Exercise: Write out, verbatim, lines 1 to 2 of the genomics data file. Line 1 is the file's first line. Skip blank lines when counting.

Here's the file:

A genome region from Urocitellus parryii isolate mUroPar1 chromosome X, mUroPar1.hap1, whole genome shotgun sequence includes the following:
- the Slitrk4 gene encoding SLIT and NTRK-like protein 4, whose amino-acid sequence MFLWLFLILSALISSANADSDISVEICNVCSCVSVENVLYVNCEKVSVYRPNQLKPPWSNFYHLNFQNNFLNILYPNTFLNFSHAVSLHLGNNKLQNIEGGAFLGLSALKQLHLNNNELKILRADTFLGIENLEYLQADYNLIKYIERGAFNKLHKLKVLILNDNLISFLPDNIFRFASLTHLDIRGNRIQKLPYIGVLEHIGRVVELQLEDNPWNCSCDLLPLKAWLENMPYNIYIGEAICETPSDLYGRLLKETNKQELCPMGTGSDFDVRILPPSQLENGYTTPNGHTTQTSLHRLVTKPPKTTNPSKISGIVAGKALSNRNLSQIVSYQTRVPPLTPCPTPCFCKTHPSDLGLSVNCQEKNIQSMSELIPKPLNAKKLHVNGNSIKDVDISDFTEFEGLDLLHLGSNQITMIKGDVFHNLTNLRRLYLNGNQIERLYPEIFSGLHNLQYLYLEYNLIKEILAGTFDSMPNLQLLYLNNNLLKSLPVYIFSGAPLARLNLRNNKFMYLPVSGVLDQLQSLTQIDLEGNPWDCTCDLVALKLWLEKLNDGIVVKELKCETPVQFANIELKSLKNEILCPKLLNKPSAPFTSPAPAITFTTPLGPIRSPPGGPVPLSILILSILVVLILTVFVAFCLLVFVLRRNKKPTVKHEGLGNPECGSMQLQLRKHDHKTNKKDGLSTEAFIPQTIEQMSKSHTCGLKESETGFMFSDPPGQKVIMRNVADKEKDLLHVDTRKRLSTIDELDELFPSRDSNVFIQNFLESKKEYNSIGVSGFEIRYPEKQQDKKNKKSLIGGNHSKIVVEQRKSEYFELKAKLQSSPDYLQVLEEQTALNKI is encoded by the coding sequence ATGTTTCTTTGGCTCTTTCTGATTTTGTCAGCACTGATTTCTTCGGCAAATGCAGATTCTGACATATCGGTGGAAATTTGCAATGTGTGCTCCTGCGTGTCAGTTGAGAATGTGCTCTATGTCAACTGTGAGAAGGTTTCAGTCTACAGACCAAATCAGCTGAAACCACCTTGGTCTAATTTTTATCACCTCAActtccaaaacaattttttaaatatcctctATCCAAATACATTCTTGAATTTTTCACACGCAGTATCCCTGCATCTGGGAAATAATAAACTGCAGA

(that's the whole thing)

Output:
A genome region from Urocitellus parryii isolate mUroPar1 chromosome X, mUroPar1.hap1, whole genome shotgun sequence includes the following:
- the Slitrk4 gene encoding SLIT and NTRK-like protein 4, whose amino-acid sequence MFLWLFLILSALISSANADSDISVEICNVCSCVSVENVLYVNCEKVSVYRPNQLKPPWSNFYHLNFQNNFLNILYPNTFLNFSHAVSLHLGNNKLQNIEGGAFLGLSALKQLHLNNNELKILRADTFLGIENLEYLQADYNLIKYIERGAFNKLHKLKVLILNDNLISFLPDNIFRFASLTHLDIRGNRIQKLPYIGVLEHIGRVVELQLEDNPWNCSCDLLPLKAWLENMPYNIYIGEAICETPSDLYGRLLKETNKQELCPMGTGSDFDVRILPPSQLENGYTTPNGHTTQTSLHRLVTKPPKTTNPSKISGIVAGKALSNRNLSQIVSYQTRVPPLTPCPTPCFCKTHPSDLGLSVNCQEKNIQSMSELIPKPLNAKKLHVNGNSIKDVDISDFTEFEGLDLLHLGSNQITMIKGDVFHNLTNLRRLYLNGNQIERLYPEIFSGLHNLQYLYLEYNLIKEILAGTFDSMPNLQLLYLNNNLLKSLPVYIFSGAPLARLNLRNNKFMYLPVSGVLDQLQSLTQIDLEGNPWDCTCDLVALKLWLEKLNDGIVVKELKCETPVQFANIELKSLKNEILCPKLLNKPSAPFTSPAPAITFTTPLGPIRSPPGGPVPLSILILSILVVLILTVFVAFCLLVFVLRRNKKPTVKHEGLGNPECGSMQLQLRKHDHKTNKKDGLSTEAFIPQTIEQMSKSHTCGLKESETGFMFSDPPGQKVIMRNVADKEKDLLHVDTRKRLSTIDELDELFPSRDSNVFIQNFLESKKEYNSIGVSGFEIRYPEKQQDKKNKKSLIGGNHSKIVVEQRKSEYFELKAKLQSSPDYLQVLEEQTALNKI is encoded by the coding sequence ATGTTTCTTTGGCTCTTTCTGATTTTGTCAGCACTGATTTCTTCGGCAAATGCAGATTCTGACATATCGGTGGAAATTTGCAATGTGTGCTCCTGCGTGTCAGTTGAGAATGTGCTCTATGTCAACTGTGAGAAGGTTTCAGTCTACAGACCAAATCAGCTGAAACCACCTTGGTCTAATTTTTATCACCTCAActtccaaaacaattttttaaatatcctctATCCAAATACATTCTTGAATTTTTCACACGCAGTATCCCTGCATCTGGGAAATAATAAACTGCAGA